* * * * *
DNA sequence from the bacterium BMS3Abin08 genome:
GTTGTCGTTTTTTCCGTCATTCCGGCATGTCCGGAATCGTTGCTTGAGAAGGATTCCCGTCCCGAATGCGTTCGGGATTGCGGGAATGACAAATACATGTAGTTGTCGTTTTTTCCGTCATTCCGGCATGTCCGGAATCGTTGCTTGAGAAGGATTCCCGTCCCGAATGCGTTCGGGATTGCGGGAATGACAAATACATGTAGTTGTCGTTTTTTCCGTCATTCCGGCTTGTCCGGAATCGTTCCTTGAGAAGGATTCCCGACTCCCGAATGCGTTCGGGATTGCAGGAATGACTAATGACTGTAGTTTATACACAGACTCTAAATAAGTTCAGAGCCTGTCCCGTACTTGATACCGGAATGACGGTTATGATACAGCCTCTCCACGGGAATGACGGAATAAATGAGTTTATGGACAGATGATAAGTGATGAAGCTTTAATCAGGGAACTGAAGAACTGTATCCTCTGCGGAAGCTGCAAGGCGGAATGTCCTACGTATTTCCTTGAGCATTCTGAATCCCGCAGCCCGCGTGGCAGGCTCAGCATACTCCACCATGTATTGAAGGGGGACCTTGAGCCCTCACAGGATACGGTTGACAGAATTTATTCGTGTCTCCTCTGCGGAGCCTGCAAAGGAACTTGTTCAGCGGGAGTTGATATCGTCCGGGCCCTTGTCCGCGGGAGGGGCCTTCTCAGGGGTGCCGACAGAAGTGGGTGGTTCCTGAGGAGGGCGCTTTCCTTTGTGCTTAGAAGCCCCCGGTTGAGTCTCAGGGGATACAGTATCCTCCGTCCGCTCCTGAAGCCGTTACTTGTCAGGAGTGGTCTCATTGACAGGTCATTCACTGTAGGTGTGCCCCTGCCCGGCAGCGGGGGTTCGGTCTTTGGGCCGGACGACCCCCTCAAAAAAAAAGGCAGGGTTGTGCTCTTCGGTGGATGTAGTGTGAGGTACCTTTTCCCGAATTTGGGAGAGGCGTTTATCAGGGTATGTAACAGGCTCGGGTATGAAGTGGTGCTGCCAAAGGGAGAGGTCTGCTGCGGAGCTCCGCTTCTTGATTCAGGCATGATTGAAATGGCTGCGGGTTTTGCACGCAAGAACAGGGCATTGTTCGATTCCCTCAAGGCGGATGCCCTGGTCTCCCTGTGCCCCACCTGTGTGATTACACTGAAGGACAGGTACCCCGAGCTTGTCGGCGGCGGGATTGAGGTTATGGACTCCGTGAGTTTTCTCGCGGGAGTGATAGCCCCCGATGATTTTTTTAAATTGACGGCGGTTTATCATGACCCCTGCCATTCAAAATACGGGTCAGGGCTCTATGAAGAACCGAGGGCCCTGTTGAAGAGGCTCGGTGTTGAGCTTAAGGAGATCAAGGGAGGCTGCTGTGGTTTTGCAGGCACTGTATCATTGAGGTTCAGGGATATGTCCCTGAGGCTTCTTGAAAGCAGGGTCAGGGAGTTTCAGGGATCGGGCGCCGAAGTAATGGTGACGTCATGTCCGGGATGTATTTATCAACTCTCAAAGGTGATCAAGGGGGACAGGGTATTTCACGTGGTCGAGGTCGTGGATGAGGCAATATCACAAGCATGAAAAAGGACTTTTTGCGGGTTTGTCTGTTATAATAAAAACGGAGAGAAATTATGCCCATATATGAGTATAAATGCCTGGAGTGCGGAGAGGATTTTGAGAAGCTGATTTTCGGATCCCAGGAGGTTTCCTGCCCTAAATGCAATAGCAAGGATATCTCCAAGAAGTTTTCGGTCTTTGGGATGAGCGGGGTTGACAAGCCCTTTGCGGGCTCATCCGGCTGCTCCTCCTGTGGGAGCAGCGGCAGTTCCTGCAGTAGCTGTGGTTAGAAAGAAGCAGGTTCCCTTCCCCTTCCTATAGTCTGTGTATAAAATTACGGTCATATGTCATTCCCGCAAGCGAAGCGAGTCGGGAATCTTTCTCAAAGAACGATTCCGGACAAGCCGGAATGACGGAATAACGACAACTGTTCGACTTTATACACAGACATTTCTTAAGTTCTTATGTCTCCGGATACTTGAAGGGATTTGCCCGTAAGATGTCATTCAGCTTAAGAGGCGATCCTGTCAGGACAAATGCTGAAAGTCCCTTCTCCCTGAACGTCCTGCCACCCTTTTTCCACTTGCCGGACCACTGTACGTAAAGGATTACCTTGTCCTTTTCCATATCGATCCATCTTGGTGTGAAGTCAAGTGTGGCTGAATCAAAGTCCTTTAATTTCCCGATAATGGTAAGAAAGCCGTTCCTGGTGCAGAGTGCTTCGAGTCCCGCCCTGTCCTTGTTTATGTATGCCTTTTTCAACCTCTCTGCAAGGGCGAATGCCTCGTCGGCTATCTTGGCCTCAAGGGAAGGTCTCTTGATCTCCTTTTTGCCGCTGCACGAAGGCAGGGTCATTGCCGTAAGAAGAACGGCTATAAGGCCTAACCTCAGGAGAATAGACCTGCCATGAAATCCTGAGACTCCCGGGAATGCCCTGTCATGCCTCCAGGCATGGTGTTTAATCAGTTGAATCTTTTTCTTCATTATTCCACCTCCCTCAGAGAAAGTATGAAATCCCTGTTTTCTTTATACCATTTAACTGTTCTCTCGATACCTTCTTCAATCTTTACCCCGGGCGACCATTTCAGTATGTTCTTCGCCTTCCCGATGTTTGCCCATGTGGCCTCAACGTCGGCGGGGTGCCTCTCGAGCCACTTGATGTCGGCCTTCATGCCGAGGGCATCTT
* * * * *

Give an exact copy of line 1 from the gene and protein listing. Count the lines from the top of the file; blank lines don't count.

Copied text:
DNA sequence from the bacterium BMS3Abin08 genome: